Wednesday, March 23

Discount on Rose-Coloured Glasses

IF ONLY MY sadness had wings then it could carry me somewhere better, somewhere more interesting, perhaps somewhere with a view or a vending machine. As it happens, my sadness has no wings. This is a particular bad patch. This length of time is a test, or something or other. I should like to see the back of it. Each night is the same: I come home rather positive, then it descends into crippling sadness, depression, longing, and the night is bleak. I go to bed early just to get away from it, as if I am a robber and the day is a cop. The spring-air comes through my window, lightly perfumed and the sound of birds. Why do birds sing into the night? to taunt me?
There is an unfinished poem sitting on my desk for over a week now. I was writing it last Tuesday-week when my youngest brother unexpectedly showed up after a delay on the trains prevented him returning home. ‘You don’t mind?’ he kept asking. I told him I did not. We stayed up late; I was drinking and he was getting high. We watched comedies. That weekend my mother said—‘So E—t stayed with you?’
‘Yeah.’
‘How was that?’
‘It was okay,’ I said—‘I was having a bad night, so the distraction was welcome.’
She said—‘Why such a bad night?’
‘Uh… It was a year since L—a broke up with me.’
‘O dear,’ she said—‘You’re still hung up on that?’
‘Of course I am! I still miss her and that. She was my best friend.’ I was tired.
My father chipped in—‘Don’t you remember—’
‘Yes, yes,’ I interrupted, anticipating his comment—‘I remember how miserable I was.’ He had said it a hundred times.
Exactly! You forget how fucking miserable she made you.’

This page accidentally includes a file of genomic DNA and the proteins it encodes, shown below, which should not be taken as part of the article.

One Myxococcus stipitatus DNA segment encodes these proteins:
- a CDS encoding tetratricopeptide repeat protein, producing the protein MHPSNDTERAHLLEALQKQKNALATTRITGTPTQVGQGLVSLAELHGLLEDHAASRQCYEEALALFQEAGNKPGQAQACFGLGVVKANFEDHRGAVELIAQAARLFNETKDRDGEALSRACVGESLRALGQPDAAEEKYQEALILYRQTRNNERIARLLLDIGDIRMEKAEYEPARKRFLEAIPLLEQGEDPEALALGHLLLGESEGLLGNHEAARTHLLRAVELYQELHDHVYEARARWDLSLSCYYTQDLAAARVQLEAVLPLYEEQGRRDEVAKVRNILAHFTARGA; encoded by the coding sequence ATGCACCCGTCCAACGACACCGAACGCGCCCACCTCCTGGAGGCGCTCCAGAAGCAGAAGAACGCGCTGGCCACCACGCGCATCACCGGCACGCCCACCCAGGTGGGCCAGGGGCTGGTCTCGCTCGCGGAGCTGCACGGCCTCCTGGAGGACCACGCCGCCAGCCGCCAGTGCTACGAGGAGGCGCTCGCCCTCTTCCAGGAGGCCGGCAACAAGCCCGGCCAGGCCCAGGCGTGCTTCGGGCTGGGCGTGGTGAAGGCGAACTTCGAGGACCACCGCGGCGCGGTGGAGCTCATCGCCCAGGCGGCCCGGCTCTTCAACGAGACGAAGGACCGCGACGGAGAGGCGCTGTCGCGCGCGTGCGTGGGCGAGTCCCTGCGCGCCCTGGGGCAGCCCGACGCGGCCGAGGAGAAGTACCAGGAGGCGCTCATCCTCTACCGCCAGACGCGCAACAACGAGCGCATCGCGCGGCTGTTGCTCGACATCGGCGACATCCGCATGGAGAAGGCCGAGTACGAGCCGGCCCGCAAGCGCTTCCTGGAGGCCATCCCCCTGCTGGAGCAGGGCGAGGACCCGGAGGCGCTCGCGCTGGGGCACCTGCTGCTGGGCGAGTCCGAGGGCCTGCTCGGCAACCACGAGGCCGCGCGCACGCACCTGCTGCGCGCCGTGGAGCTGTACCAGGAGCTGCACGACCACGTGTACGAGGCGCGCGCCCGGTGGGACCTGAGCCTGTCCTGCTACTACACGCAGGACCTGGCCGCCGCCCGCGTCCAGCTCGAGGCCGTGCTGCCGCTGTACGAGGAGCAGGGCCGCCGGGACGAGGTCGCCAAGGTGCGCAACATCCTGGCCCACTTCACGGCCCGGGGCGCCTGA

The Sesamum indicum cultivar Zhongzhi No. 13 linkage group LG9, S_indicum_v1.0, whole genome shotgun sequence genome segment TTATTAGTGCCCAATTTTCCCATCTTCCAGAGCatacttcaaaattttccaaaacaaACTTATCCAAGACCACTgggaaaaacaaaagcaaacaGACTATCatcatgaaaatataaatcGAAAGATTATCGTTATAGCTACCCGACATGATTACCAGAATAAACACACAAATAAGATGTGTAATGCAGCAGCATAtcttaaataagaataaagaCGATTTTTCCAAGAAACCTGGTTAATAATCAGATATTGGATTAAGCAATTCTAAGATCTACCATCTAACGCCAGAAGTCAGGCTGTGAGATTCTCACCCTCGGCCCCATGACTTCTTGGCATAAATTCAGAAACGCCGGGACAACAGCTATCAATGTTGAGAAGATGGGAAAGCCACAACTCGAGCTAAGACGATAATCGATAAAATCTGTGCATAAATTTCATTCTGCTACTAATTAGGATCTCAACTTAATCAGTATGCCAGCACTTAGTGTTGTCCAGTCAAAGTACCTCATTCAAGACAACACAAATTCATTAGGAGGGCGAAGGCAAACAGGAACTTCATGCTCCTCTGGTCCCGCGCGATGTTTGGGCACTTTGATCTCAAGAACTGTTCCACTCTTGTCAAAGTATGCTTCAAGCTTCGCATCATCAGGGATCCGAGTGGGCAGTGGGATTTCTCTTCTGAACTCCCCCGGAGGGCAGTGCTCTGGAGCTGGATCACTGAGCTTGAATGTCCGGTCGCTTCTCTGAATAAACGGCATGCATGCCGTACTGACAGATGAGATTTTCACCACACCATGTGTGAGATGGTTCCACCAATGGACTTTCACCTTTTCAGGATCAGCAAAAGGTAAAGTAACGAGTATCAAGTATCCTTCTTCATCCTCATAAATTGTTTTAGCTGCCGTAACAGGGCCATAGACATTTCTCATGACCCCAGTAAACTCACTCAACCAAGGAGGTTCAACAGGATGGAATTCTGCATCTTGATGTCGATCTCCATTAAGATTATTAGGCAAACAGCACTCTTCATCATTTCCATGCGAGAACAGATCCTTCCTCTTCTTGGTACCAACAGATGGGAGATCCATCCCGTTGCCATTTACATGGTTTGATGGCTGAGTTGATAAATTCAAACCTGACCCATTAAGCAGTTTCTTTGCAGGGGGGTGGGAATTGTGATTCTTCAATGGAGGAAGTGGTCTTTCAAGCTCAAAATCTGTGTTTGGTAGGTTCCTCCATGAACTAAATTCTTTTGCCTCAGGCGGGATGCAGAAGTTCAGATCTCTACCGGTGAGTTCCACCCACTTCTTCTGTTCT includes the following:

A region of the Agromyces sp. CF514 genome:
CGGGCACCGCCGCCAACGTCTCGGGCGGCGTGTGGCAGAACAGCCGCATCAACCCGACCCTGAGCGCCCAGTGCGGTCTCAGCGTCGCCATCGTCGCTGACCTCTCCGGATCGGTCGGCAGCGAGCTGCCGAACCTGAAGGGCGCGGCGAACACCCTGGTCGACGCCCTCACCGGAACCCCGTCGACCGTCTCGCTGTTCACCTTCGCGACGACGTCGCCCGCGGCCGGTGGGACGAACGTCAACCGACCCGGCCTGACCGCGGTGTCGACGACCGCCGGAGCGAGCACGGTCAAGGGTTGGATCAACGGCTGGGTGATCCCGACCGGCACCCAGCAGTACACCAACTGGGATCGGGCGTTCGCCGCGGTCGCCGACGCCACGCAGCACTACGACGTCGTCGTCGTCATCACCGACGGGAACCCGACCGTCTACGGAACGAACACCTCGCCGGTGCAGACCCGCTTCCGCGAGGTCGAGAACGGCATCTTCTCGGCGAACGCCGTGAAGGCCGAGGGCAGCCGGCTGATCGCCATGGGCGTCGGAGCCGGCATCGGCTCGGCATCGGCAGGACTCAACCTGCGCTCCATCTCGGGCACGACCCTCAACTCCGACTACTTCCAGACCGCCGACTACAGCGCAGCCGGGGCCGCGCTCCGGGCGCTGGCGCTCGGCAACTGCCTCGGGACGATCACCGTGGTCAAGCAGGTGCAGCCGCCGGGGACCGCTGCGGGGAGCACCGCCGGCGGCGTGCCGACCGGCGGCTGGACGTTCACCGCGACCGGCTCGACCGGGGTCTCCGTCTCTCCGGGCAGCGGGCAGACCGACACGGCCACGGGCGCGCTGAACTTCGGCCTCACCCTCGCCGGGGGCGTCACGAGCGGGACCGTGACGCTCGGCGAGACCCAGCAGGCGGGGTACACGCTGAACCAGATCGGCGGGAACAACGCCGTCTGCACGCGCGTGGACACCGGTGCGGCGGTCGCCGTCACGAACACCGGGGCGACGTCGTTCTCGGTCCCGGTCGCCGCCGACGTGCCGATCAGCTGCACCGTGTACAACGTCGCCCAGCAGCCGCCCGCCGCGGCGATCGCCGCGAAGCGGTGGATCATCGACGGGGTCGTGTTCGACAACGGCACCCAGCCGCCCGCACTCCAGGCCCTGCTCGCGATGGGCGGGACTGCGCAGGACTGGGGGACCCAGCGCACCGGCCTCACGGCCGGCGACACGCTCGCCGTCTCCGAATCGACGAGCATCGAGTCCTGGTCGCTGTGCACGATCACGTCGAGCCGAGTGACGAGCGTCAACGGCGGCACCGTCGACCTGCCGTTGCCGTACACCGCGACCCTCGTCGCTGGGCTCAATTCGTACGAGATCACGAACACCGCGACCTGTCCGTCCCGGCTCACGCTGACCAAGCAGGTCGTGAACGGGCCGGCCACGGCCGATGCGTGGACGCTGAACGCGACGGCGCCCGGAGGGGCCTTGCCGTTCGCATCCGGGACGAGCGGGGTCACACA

‘I know, but I’m fucking stupid. I know all that shit, but I still miss her. I look at that shit through rose-coloured glasses, I know that, so save your breath.’
I was halfway through the poem when he arrived so that I had to hide it upon his entry into my living room. When I finally got to return to the poem the following night I was devoid of words, dull to the feeling that had so swamped me the evening previous; not that I did not feel it, but as though I had become dumb or tongue-tied. I cursed my silence. Still, the poem sits here on my desk, unfinished.
On Sunday I cleaned my flat, properly, spending a few hours going over it with a duster, a hoover, a mop. There was a small puddle of dried come on the floor from where an overenthusiastic orgasm missed its target. On Thursday night I ended that, too—‘So you don’t wanna fuck me anymore?’ I told her I did not. ‘Well, I dunno what to say,’ she said. I told her that was okay by me and that I would take my leave. She told me she wanted me to fuck her. I told her I did not. I enjoyed my walk home alone. A great many things seem pointless to me these days.
Here I am, yet another night down. Yes, I did return from work in a most positive mood (I had received some very good news) and desperate to achieve something. How quickly my mood deteriorated! I drink and drink until I feel sick. I watch the homeless people going past my window looking for somewhere to sleep; they get angry and kick their dog that yelps into the night. Men and women come and rifle through the bins, looking for scraps of metal or anything valuable and unwanted. I watch them all. I am rotting in this city. My mind becomes scrap. My heart wilts. I drink and drink until I feel sick, then I go to bed. In the morning the drink does not seem so appealing but by the time evening comes around I buy more. I don’t know what is happening to me, but spring is here, the sun is returning and I am sure that things will get better. They have to get better. Please, things, get better.

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